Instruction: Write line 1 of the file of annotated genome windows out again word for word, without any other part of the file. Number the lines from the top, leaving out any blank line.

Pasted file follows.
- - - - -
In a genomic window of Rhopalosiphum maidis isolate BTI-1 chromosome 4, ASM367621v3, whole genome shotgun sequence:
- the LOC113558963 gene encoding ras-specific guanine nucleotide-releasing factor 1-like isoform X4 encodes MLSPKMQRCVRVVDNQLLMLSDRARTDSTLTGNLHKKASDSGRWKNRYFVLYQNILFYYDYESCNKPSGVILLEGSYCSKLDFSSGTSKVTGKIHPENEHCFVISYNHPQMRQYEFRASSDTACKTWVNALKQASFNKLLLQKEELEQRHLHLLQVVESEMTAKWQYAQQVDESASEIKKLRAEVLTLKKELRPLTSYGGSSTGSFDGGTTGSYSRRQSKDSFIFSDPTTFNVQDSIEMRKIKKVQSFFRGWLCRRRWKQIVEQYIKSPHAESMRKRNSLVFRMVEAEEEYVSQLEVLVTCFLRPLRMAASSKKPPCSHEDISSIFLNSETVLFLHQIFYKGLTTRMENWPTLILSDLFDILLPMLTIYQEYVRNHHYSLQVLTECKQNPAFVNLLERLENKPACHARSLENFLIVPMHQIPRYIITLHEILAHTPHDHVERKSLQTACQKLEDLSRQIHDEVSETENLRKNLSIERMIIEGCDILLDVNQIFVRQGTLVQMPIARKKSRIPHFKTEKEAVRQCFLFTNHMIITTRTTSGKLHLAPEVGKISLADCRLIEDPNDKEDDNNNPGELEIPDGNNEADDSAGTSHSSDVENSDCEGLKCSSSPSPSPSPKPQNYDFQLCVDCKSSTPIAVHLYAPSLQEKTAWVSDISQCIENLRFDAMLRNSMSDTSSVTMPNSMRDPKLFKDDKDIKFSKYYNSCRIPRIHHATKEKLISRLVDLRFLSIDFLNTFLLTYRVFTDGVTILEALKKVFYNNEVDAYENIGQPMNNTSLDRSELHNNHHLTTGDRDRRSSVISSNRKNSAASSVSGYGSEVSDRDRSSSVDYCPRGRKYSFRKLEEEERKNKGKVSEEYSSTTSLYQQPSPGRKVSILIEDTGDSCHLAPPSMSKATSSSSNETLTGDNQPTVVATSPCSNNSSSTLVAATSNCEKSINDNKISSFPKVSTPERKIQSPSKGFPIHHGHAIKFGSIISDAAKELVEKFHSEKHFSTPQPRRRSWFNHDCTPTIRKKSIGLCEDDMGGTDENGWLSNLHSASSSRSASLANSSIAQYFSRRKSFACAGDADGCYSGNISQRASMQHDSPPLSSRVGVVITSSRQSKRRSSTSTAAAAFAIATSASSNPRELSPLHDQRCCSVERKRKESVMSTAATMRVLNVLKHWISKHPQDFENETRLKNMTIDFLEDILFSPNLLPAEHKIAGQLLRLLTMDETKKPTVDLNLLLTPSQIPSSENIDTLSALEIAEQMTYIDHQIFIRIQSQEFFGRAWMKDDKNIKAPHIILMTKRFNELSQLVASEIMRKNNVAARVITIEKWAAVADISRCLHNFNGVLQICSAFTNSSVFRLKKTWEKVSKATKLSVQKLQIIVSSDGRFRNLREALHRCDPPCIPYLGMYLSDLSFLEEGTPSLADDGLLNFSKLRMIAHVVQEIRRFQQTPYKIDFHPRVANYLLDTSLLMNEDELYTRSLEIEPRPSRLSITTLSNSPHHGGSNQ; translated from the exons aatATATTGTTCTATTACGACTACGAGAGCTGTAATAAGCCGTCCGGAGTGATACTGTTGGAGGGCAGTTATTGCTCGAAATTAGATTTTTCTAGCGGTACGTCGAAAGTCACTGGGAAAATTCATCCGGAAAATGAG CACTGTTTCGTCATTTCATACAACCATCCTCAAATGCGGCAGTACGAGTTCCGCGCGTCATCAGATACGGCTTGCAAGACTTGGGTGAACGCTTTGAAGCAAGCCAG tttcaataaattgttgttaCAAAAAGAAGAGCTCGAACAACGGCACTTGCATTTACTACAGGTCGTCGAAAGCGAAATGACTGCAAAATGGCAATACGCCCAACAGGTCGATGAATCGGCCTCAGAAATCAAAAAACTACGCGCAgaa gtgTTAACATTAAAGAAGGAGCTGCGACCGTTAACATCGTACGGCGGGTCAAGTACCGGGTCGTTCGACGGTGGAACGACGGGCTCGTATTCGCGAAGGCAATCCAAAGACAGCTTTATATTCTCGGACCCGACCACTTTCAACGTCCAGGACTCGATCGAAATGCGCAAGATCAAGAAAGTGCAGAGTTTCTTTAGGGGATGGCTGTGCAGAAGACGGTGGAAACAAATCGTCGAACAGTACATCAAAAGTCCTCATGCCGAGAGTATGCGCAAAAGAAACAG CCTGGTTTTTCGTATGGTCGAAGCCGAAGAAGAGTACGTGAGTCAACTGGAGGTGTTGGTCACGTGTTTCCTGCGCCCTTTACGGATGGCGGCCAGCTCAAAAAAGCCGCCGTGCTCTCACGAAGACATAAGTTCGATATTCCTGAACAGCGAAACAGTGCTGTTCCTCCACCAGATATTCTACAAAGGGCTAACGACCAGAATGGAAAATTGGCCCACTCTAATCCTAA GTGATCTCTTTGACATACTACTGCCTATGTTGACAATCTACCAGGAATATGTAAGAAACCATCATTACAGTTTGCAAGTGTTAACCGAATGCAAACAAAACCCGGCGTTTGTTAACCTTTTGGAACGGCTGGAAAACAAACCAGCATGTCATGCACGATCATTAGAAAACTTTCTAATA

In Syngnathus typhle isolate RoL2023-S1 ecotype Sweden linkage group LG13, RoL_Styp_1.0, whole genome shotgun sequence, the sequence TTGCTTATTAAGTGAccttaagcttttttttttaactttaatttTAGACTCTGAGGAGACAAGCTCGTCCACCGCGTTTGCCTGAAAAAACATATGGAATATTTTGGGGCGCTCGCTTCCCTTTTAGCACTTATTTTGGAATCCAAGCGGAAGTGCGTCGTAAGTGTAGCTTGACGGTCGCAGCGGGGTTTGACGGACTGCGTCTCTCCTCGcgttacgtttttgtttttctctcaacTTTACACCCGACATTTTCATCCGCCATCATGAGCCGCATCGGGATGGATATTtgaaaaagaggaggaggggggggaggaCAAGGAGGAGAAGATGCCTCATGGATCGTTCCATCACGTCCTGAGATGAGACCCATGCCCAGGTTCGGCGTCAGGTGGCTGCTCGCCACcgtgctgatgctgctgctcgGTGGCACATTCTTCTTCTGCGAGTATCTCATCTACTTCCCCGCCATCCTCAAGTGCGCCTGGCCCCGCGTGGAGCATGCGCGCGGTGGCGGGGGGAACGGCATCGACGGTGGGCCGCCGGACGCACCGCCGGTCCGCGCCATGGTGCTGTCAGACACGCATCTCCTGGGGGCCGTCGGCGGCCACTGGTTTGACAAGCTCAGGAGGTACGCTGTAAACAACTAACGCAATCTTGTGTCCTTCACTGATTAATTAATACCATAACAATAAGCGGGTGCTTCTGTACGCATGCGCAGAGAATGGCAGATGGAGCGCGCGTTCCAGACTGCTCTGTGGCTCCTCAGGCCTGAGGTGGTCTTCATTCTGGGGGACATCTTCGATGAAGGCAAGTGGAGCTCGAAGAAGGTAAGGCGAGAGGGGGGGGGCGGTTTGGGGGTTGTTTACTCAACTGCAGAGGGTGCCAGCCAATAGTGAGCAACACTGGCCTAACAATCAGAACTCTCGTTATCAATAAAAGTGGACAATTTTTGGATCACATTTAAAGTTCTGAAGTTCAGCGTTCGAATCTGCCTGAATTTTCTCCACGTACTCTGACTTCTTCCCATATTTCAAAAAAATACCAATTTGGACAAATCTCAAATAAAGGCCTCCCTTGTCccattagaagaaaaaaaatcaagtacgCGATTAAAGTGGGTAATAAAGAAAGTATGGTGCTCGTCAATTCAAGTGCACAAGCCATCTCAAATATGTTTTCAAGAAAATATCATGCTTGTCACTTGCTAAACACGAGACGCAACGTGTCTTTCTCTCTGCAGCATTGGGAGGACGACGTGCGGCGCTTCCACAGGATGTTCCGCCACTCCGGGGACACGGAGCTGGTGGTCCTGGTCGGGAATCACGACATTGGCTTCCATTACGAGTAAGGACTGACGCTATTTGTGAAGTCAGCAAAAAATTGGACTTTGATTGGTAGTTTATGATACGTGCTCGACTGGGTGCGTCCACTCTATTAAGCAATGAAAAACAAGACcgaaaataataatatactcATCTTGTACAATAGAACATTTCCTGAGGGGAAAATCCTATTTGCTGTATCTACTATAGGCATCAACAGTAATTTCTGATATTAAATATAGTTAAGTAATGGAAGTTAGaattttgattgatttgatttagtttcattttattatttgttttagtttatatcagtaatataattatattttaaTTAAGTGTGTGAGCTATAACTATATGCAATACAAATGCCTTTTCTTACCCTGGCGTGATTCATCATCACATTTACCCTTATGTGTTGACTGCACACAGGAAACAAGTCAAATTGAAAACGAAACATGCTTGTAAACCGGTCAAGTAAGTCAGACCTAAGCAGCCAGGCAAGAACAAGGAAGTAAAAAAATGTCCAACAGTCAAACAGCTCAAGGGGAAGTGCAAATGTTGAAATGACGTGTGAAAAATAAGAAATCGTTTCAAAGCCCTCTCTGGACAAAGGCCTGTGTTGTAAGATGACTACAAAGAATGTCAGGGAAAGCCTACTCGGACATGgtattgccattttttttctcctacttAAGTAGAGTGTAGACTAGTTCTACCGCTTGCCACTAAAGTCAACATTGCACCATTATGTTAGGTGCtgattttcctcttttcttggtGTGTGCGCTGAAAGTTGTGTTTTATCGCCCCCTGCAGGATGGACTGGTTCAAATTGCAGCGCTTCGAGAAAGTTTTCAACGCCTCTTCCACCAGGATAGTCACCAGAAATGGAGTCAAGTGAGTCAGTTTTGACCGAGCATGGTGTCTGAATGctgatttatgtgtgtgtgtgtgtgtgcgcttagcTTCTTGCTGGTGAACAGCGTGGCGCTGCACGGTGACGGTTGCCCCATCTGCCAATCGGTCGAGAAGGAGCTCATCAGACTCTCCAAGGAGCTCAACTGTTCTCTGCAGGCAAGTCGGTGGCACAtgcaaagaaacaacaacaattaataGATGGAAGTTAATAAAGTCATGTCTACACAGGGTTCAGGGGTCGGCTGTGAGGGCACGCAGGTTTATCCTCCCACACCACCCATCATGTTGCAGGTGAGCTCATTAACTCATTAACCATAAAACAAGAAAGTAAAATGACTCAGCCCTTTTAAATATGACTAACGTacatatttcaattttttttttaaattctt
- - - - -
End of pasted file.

In a genomic window of Rhopalosiphum maidis isolate BTI-1 chromosome 4, ASM367621v3, whole genome shotgun sequence: